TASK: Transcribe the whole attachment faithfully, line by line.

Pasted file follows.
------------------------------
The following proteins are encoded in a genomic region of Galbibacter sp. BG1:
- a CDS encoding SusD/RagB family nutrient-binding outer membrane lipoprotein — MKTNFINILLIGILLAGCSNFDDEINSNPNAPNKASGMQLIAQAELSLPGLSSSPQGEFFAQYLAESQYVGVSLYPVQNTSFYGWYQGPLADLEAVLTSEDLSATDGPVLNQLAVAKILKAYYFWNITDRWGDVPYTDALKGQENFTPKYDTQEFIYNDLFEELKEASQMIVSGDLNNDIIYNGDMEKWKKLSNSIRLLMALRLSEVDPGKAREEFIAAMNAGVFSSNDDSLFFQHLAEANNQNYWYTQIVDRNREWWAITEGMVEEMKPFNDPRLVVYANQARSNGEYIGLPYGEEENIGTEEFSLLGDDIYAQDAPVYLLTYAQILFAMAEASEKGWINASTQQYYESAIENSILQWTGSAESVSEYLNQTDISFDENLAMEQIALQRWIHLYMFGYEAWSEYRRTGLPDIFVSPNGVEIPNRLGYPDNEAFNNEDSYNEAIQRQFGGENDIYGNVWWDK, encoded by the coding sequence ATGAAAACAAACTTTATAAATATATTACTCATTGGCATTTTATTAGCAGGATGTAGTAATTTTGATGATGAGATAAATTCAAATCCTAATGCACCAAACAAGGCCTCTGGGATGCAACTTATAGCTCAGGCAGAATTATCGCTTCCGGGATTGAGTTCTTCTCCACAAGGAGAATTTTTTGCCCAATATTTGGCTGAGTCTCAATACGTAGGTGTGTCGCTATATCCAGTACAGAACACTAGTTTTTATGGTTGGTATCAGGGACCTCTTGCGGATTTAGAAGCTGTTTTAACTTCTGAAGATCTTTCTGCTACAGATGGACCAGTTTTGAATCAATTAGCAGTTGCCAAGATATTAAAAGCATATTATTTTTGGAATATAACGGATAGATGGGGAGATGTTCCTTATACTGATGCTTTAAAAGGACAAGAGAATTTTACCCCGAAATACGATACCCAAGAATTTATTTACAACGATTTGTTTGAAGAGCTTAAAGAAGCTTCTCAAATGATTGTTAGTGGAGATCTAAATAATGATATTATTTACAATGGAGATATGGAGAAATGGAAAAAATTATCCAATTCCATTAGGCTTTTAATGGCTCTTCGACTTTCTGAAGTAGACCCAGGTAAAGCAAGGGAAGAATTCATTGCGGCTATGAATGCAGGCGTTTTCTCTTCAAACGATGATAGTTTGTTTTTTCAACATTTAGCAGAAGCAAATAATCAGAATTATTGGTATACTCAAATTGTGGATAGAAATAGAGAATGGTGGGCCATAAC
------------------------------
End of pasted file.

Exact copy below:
The following proteins are encoded in a genomic region of Galbibacter sp. BG1:
- a CDS encoding SusD/RagB family nutrient-binding outer membrane lipoprotein — MKTNFINILLIGILLAGCSNFDDEINSNPNAPNKASGMQLIAQAELSLPGLSSSPQGEFFAQYLAESQYVGVSLYPVQNTSFYGWYQGPLADLEAVLTSEDLSATDGPVLNQLAVAKILKAYYFWNITDRWGDVPYTDALKGQENFTPKYDTQEFIYNDLFEELKEASQMIVSGDLNNDIIYNGDMEKWKKLSNSIRLLMALRLSEVDPGKAREEFIAAMNAGVFSSNDDSLFFQHLAEANNQNYWYTQIVDRNREWWAITEGMVEEMKPFNDPRLVVYANQARSNGEYIGLPYGEEENIGTEEFSLLGDDIYAQDAPVYLLTYAQILFAMAEASEKGWINASTQQYYESAIENSILQWTGSAESVSEYLNQTDISFDENLAMEQIALQRWIHLYMFGYEAWSEYRRTGLPDIFVSPNGVEIPNRLGYPDNEAFNNEDSYNEAIQRQFGGENDIYGNVWWDK, encoded by the coding sequence ATGAAAACAAACTTTATAAATATATTACTCATTGGCATTTTATTAGCAGGATGTAGTAATTTTGATGATGAGATAAATTCAAATCCTAATGCACCAAACAAGGCCTCTGGGATGCAACTTATAGCTCAGGCAGAATTATCGCTTCCGGGATTGAGTTCTTCTCCACAAGGAGAATTTTTTGCCCAATATTTGGCTGAGTCTCAATACGTAGGTGTGTCGCTATATCCAGTACAGAACACTAGTTTTTATGGTTGGTATCAGGGACCTCTTGCGGATTTAGAAGCTGTTTTAACTTCTGAAGATCTTTCTGCTACAGATGGACCAGTTTTGAATCAATTAGCAGTTGCCAAGATATTAAAAGCATATTATTTTTGGAATATAACGGATAGATGGGGAGATGTTCCTTATACTGATGCTTTAAAAGGACAAGAGAATTTTACCCCGAAATACGATACCCAAGAATTTATTTACAACGATTTGTTTGAAGAGCTTAAAGAAGCTTCTCAAATGATTGTTAGTGGAGATCTAAATAATGATATTATTTACAATGGAGATATGGAGAAATGGAAAAAATTATCCAATTCCATTAGGCTTTTAATGGCTCTTCGACTTTCTGAAGTAGACCCAGGTAAAGCAAGGGAAGAATTCATTGCGGCTATGAATGCAGGCGTTTTCTCTTCAAACGATGATAGTTTGTTTTTTCAACATTTAGCAGAAGCAAATAATCAGAATTATTGGTATACTCAAATTGTGGATAGAAATAGAGAATGGTGGGCCATAAC